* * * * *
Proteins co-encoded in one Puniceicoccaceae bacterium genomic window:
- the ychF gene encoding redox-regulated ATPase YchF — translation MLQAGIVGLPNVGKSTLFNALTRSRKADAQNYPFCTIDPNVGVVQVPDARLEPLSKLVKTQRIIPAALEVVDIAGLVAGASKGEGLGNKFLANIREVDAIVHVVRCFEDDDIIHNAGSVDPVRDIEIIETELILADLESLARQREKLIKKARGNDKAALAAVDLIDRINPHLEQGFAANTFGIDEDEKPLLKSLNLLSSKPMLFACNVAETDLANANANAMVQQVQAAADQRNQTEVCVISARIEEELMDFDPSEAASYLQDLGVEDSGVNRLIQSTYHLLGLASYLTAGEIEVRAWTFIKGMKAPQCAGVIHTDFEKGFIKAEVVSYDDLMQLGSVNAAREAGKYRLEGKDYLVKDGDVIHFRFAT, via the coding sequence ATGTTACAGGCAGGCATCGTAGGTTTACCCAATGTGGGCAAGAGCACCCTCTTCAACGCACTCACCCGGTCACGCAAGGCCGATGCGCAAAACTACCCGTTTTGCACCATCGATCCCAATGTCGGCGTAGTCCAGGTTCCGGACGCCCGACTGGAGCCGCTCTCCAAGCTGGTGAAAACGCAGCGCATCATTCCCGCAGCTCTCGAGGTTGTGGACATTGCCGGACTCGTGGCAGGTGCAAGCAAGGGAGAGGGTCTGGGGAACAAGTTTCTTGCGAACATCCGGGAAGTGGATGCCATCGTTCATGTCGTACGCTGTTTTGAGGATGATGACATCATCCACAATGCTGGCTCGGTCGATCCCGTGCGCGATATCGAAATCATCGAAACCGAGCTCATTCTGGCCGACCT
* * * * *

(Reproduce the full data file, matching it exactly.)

Proteins co-encoded in one Puniceicoccaceae bacterium genomic window:
- the ychF gene encoding redox-regulated ATPase YchF — translation MLQAGIVGLPNVGKSTLFNALTRSRKADAQNYPFCTIDPNVGVVQVPDARLEPLSKLVKTQRIIPAALEVVDIAGLVAGASKGEGLGNKFLANIREVDAIVHVVRCFEDDDIIHNAGSVDPVRDIEIIETELILADLESLARQREKLIKKARGNDKAALAAVDLIDRINPHLEQGFAANTFGIDEDEKPLLKSLNLLSSKPMLFACNVAETDLANANANAMVQQVQAAADQRNQTEVCVISARIEEELMDFDPSEAASYLQDLGVEDSGVNRLIQSTYHLLGLASYLTAGEIEVRAWTFIKGMKAPQCAGVIHTDFEKGFIKAEVVSYDDLMQLGSVNAAREAGKYRLEGKDYLVKDGDVIHFRFAT, via the coding sequence ATGTTACAGGCAGGCATCGTAGGTTTACCCAATGTGGGCAAGAGCACCCTCTTCAACGCACTCACCCGGTCACGCAAGGCCGATGCGCAAAACTACCCGTTTTGCACCATCGATCCCAATGTCGGCGTAGTCCAGGTTCCGGACGCCCGACTGGAGCCGCTCTCCAAGCTGGTGAAAACGCAGCGCATCATTCCCGCAGCTCTCGAGGTTGTGGACATTGCCGGACTCGTGGCAGGTGCAAGCAAGGGAGAGGGTCTGGGGAACAAGTTTCTTGCGAACATCCGGGAAGTGGATGCCATCGTTCATGTCGTACGCTGTTTTGAGGATGATGACATCATCCACAATGCTGGCTCGGTCGATCCCGTGCGCGATATCGAAATCATCGAAACCGAGCTCATTCTGGCCGACCT